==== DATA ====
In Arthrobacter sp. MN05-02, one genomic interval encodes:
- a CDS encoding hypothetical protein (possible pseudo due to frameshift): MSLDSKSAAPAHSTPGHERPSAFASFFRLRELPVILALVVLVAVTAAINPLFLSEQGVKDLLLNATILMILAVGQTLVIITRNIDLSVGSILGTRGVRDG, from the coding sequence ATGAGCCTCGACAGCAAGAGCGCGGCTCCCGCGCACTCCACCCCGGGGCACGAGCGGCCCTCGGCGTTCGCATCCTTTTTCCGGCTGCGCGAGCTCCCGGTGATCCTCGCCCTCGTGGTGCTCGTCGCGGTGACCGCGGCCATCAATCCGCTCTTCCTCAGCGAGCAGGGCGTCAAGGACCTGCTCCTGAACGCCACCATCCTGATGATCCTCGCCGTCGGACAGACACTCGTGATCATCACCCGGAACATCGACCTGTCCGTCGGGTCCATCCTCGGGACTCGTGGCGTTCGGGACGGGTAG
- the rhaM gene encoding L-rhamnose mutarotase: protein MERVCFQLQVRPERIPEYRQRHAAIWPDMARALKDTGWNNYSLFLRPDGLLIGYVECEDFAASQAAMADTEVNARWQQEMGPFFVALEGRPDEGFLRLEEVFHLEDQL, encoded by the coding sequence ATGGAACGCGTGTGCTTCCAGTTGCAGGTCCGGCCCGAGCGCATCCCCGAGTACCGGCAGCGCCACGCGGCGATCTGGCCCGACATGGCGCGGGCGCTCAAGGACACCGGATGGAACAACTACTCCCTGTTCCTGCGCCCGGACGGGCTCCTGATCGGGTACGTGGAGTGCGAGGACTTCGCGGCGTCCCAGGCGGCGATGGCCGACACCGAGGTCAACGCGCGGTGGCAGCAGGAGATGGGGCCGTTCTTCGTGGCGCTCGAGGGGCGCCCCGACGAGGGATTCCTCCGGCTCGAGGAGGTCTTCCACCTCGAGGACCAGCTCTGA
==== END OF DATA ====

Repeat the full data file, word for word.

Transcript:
In Arthrobacter sp. MN05-02, one genomic interval encodes:
- a CDS encoding hypothetical protein (possible pseudo due to frameshift): MSLDSKSAAPAHSTPGHERPSAFASFFRLRELPVILALVVLVAVTAAINPLFLSEQGVKDLLLNATILMILAVGQTLVIITRNIDLSVGSILGTRGVRDG, from the coding sequence ATGAGCCTCGACAGCAAGAGCGCGGCTCCCGCGCACTCCACCCCGGGGCACGAGCGGCCCTCGGCGTTCGCATCCTTTTTCCGGCTGCGCGAGCTCCCGGTGATCCTCGCCCTCGTGGTGCTCGTCGCGGTGACCGCGGCCATCAATCCGCTCTTCCTCAGCGAGCAGGGCGTCAAGGACCTGCTCCTGAACGCCACCATCCTGATGATCCTCGCCGTCGGACAGACACTCGTGATCATCACCCGGAACATCGACCTGTCCGTCGGGTCCATCCTCGGGACTCGTGGCGTTCGGGACGGGTAG
- the rhaM gene encoding L-rhamnose mutarotase: protein MERVCFQLQVRPERIPEYRQRHAAIWPDMARALKDTGWNNYSLFLRPDGLLIGYVECEDFAASQAAMADTEVNARWQQEMGPFFVALEGRPDEGFLRLEEVFHLEDQL, encoded by the coding sequence ATGGAACGCGTGTGCTTCCAGTTGCAGGTCCGGCCCGAGCGCATCCCCGAGTACCGGCAGCGCCACGCGGCGATCTGGCCCGACATGGCGCGGGCGCTCAAGGACACCGGATGGAACAACTACTCCCTGTTCCTGCGCCCGGACGGGCTCCTGATCGGGTACGTGGAGTGCGAGGACTTCGCGGCGTCCCAGGCGGCGATGGCCGACACCGAGGTCAACGCGCGGTGGCAGCAGGAGATGGGGCCGTTCTTCGTGGCGCTCGAGGGGCGCCCCGACGAGGGATTCCTCCGGCTCGAGGAGGTCTTCCACCTCGAGGACCAGCTCTGA